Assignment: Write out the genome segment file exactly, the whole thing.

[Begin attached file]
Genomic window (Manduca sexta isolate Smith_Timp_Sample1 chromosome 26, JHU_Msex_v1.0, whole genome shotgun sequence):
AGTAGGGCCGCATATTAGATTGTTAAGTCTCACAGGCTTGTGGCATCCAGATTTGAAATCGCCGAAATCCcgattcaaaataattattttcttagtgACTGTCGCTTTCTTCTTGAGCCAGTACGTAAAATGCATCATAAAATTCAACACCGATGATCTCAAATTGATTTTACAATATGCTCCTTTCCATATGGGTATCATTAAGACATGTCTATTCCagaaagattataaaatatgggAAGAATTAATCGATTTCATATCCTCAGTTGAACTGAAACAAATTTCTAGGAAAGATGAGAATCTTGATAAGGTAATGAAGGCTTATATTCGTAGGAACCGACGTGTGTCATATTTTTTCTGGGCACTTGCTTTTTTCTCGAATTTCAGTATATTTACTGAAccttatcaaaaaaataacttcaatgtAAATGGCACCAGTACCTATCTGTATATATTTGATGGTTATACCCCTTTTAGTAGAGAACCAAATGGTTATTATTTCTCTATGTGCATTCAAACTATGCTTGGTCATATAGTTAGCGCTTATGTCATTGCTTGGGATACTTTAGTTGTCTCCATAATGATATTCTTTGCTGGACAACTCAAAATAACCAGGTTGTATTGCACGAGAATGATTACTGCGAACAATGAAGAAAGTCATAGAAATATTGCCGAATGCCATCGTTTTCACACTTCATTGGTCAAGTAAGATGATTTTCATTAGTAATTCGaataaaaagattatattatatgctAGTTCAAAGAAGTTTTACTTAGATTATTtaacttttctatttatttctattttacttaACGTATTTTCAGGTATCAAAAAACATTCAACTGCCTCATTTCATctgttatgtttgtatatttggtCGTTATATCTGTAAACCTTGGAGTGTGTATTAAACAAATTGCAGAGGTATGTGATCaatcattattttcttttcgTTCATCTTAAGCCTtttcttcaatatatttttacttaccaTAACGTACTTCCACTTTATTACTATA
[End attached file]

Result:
Genomic window (Manduca sexta isolate Smith_Timp_Sample1 chromosome 26, JHU_Msex_v1.0, whole genome shotgun sequence):
AGTAGGGCCGCATATTAGATTGTTAAGTCTCACAGGCTTGTGGCATCCAGATTTGAAATCGCCGAAATCCcgattcaaaataattattttcttagtgACTGTCGCTTTCTTCTTGAGCCAGTACGTAAAATGCATCATAAAATTCAACACCGATGATCTCAAATTGATTTTACAATATGCTCCTTTCCATATGGGTATCATTAAGACATGTCTATTCCagaaagattataaaatatgggAAGAATTAATCGATTTCATATCCTCAGTTGAACTGAAACAAATTTCTAGGAAAGATGAGAATCTTGATAAGGTAATGAAGGCTTATATTCGTAGGAACCGACGTGTGTCATATTTTTTCTGGGCACTTGCTTTTTTCTCGAATTTCAGTATATTTACTGAAccttatcaaaaaaataacttcaatgtAAATGGCACCAGTACCTATCTGTATATATTTGATGGTTATACCCCTTTTAGTAGAGAACCAAATGGTTATTATTTCTCTATGTGCATTCAAACTATGCTTGGTCATATAGTTAGCGCTTATGTCATTGCTTGGGATACTTTAGTTGTCTCCATAATGATATTCTTTGCTGGACAACTCAAAATAACCAGGTTGTATTGCACGAGAATGATTACTGCGAACAATGAAGAAAGTCATAGAAATATTGCCGAATGCCATCGTTTTCACACTTCATTGGTCAAGTAAGATGATTTTCATTAGTAATTCGaataaaaagattatattatatgctAGTTCAAAGAAGTTTTACTTAGATTATTtaacttttctatttatttctattttacttaACGTATTTTCAGGTATCAAAAAACATTCAACTGCCTCATTTCATctgttatgtttgtatatttggtCGTTATATCTGTAAACCTTGGAGTGTGTATTAAACAAATTGCAGAGGTATGTGATCaatcattattttcttttcgTTCATCTTAAGCCTtttcttcaatatatttttacttaccaTAACGTACTTCCACTTTATTACTATA